Archive for Tim Robbins

City Symphony

Posted in FILM with tags , , , on June 2, 2009 by dcairns

So, Rene Clair thinks reality mingles with fantasy in our memories? I’ll show him.


Snaps from my recent sojourn in le grande pomme. My local subway was the one from JACOB’S LADDER. I could relate to Tim Robbins in the sense that it’s one of those annoying stations where, if you venture onto the platform and find yourself on the wrong side, you have to exit the subway, cross the street, re-enter the subway and buy another ticket. 

In spite of this, I was never remotely tempted to walk across the tracks like a crazy fool as he does. Note also how, upon approaching what he suspects to be the third rail, he taps it with his foot to see if it is indeed electrified. Real New Yorkers never do this.


What Brooklyn looks like, in its Red Hook / Cobble Hill district. You’d think it’d be hard to find your way around in such a place, but I soon got the hang of it.


New York, more than most, is a city rubbed smooth by the currents of cinema. Everything there feels familiar, comfortingly filmic. In celebration of the municipality’s rich history of unrest and affray, actors uniformed in the guise of policemen strew gaily-coloured ribbons everywhere you look. Crime bunting.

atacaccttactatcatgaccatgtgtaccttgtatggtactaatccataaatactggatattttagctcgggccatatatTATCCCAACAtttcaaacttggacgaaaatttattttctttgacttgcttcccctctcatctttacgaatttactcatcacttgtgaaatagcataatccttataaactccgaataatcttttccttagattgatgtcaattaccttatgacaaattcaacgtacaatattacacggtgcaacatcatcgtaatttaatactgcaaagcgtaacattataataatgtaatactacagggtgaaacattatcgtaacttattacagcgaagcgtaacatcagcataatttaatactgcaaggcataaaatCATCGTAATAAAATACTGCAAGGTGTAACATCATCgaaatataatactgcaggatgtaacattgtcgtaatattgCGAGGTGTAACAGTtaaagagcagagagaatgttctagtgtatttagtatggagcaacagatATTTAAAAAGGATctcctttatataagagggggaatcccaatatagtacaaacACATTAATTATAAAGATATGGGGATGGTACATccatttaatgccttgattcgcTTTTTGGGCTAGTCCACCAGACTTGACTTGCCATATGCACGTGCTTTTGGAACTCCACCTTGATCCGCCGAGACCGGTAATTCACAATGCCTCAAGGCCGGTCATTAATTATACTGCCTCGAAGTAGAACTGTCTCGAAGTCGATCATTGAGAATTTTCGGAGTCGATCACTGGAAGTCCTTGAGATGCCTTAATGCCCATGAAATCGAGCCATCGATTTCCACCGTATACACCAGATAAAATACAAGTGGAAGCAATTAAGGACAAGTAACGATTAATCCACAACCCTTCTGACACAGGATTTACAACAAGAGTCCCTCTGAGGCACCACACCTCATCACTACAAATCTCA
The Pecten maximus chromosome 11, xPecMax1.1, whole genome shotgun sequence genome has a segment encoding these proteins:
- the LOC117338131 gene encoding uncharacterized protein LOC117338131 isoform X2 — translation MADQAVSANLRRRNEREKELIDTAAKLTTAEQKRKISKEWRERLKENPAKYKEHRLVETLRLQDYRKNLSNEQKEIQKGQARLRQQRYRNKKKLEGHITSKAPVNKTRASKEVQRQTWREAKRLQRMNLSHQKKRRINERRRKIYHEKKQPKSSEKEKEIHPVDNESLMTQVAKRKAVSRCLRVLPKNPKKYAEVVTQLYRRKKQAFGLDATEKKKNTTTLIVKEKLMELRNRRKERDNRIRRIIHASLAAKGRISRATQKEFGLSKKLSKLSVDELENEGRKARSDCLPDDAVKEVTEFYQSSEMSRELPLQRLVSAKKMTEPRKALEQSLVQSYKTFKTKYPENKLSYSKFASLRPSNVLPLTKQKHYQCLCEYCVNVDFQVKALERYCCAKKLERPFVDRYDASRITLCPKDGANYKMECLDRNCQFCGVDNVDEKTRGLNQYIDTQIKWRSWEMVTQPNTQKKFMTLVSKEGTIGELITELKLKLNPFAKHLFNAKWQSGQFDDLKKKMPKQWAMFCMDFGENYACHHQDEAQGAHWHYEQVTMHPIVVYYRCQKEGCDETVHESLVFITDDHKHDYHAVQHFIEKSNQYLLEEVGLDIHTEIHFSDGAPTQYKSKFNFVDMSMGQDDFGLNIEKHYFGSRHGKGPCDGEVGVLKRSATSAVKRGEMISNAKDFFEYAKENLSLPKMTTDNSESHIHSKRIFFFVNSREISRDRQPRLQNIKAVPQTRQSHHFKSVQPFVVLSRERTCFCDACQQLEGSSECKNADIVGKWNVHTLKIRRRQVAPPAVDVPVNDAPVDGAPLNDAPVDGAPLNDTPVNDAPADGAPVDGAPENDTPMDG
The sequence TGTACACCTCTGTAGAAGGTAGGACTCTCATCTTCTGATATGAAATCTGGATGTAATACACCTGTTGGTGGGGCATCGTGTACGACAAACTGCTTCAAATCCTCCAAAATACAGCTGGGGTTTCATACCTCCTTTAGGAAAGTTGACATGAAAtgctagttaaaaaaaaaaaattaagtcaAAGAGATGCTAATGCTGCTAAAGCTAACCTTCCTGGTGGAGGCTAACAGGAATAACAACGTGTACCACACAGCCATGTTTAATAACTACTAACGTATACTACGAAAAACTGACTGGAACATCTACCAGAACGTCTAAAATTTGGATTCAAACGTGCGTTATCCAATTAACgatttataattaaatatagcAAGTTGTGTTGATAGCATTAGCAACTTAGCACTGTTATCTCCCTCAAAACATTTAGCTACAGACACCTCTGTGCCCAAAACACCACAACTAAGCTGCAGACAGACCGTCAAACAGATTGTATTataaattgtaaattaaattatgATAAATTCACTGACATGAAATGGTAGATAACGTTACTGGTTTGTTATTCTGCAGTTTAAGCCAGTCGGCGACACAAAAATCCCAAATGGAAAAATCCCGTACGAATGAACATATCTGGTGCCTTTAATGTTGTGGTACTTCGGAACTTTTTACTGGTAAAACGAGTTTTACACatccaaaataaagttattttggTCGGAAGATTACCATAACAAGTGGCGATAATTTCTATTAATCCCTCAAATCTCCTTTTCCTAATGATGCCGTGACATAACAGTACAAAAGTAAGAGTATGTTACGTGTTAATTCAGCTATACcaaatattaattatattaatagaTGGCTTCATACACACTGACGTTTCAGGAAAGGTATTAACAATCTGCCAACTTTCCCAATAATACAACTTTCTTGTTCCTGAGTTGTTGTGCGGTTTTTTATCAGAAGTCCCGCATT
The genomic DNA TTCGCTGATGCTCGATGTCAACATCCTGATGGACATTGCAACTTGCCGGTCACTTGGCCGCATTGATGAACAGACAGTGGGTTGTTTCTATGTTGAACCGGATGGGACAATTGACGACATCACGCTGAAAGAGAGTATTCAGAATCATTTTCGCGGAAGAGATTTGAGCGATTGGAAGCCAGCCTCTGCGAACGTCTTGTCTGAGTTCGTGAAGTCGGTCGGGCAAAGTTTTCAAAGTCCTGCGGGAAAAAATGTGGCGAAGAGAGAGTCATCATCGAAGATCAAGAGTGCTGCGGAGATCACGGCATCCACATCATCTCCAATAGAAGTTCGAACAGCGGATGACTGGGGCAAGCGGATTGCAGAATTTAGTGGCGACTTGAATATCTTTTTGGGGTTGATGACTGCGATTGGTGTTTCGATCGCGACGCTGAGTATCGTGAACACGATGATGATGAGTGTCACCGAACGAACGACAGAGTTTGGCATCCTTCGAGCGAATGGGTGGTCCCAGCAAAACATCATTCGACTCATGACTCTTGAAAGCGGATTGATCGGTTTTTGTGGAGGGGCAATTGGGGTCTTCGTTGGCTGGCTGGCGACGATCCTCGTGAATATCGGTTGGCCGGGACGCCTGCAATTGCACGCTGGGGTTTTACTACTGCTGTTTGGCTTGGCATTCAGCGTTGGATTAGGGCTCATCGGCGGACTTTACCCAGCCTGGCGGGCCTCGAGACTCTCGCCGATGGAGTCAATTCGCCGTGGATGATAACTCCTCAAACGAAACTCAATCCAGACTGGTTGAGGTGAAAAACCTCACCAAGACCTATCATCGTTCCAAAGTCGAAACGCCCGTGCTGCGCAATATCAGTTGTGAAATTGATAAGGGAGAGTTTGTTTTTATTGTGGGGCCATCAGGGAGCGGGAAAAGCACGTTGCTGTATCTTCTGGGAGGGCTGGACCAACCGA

Tom Farrell, Shadowplay’s special Nicholas Ray Correspondent, captured by camera-flash outside the Museum of Modern Art. Tom informs me that Film Forum in NYC is retrospecting Ray in July, and proposes I do something to cover it. Anyone for a Blogathon?


Many Americans decorate their domiciles with items likely to prove useful in an emergency — water-skis, life-belts (or “preservers” in the quaint parlance of the Amurrican), ships’ wheels, etc, turning their homes into sort of habitable utility belts. Given the fabled girth of the average “yank”, a belt the size of a house does not seem impractical.


The shops of New York are stuffed with products unavailable here in the Developing World. Invisibility is a popular lifestyle choice with a class of citizen known disparagingly as “suits.”